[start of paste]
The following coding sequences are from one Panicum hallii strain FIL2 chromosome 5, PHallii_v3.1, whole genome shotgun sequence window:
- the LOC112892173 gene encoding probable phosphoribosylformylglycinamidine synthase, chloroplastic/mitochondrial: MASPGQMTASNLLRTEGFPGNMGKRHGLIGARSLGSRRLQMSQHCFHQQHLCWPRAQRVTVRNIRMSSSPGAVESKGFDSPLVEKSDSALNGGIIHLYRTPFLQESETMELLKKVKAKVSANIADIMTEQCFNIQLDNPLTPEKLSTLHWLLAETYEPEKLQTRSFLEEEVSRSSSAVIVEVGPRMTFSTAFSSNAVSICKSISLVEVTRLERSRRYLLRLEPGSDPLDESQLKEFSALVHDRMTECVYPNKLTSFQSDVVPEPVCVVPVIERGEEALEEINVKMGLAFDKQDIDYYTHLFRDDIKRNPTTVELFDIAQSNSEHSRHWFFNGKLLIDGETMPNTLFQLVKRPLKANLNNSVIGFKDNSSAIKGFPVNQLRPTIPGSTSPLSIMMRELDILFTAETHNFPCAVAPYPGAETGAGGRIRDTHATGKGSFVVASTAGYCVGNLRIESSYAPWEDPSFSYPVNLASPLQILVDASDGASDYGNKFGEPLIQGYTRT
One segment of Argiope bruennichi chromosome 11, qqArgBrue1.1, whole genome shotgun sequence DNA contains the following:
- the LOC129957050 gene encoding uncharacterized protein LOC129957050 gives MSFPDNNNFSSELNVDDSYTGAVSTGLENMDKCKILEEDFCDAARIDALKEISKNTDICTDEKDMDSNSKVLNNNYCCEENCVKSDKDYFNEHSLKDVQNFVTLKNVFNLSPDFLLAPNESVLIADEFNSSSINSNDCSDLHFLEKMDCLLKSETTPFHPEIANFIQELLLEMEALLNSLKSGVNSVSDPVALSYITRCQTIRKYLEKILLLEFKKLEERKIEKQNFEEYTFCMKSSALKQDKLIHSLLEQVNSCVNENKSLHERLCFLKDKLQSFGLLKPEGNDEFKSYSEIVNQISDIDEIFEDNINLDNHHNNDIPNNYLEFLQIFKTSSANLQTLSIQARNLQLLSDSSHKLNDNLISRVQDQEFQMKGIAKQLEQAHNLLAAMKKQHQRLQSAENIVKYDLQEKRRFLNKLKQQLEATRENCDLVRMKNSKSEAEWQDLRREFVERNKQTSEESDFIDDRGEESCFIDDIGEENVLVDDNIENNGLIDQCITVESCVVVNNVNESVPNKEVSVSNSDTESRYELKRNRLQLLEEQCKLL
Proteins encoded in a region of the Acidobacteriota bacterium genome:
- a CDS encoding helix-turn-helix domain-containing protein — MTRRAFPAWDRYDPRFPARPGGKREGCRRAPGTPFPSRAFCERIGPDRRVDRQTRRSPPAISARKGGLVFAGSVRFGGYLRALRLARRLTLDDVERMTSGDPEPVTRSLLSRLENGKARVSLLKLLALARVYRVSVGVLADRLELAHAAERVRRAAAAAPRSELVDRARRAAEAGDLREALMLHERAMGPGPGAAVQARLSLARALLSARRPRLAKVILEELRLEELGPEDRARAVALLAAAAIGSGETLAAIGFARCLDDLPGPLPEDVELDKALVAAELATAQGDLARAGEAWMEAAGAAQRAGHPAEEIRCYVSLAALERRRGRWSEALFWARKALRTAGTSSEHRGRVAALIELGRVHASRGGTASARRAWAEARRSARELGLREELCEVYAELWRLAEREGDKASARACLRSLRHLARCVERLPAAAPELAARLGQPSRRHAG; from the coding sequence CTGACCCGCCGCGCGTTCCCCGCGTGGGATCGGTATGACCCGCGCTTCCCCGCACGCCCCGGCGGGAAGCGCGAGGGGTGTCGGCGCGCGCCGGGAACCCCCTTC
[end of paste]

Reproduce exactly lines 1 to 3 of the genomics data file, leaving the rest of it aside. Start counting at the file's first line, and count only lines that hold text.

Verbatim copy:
The following coding sequences are from one Panicum hallii strain FIL2 chromosome 5, PHallii_v3.1, whole genome shotgun sequence window:
- the LOC112892173 gene encoding probable phosphoribosylformylglycinamidine synthase, chloroplastic/mitochondrial: MASPGQMTASNLLRTEGFPGNMGKRHGLIGARSLGSRRLQMSQHCFHQQHLCWPRAQRVTVRNIRMSSSPGAVESKGFDSPLVEKSDSALNGGIIHLYRTPFLQESETMELLKKVKAKVSANIADIMTEQCFNIQLDNPLTPEKLSTLHWLLAETYEPEKLQTRSFLEEEVSRSSSAVIVEVGPRMTFSTAFSSNAVSICKSISLVEVTRLERSRRYLLRLEPGSDPLDESQLKEFSALVHDRMTECVYPNKLTSFQSDVVPEPVCVVPVIERGEEALEEINVKMGLAFDKQDIDYYTHLFRDDIKRNPTTVELFDIAQSNSEHSRHWFFNGKLLIDGETMPNTLFQLVKRPLKANLNNSVIGFKDNSSAIKGFPVNQLRPTIPGSTSPLSIMMRELDILFTAETHNFPCAVAPYPGAETGAGGRIRDTHATGKGSFVVASTAGYCVGNLRIESSYAPWEDPSFSYPVNLASPLQILVDASDGASDYGNKFGEPLIQGYTRT
One segment of Argiope bruennichi chromosome 11, qqArgBrue1.1, whole genome shotgun sequence DNA contains the following: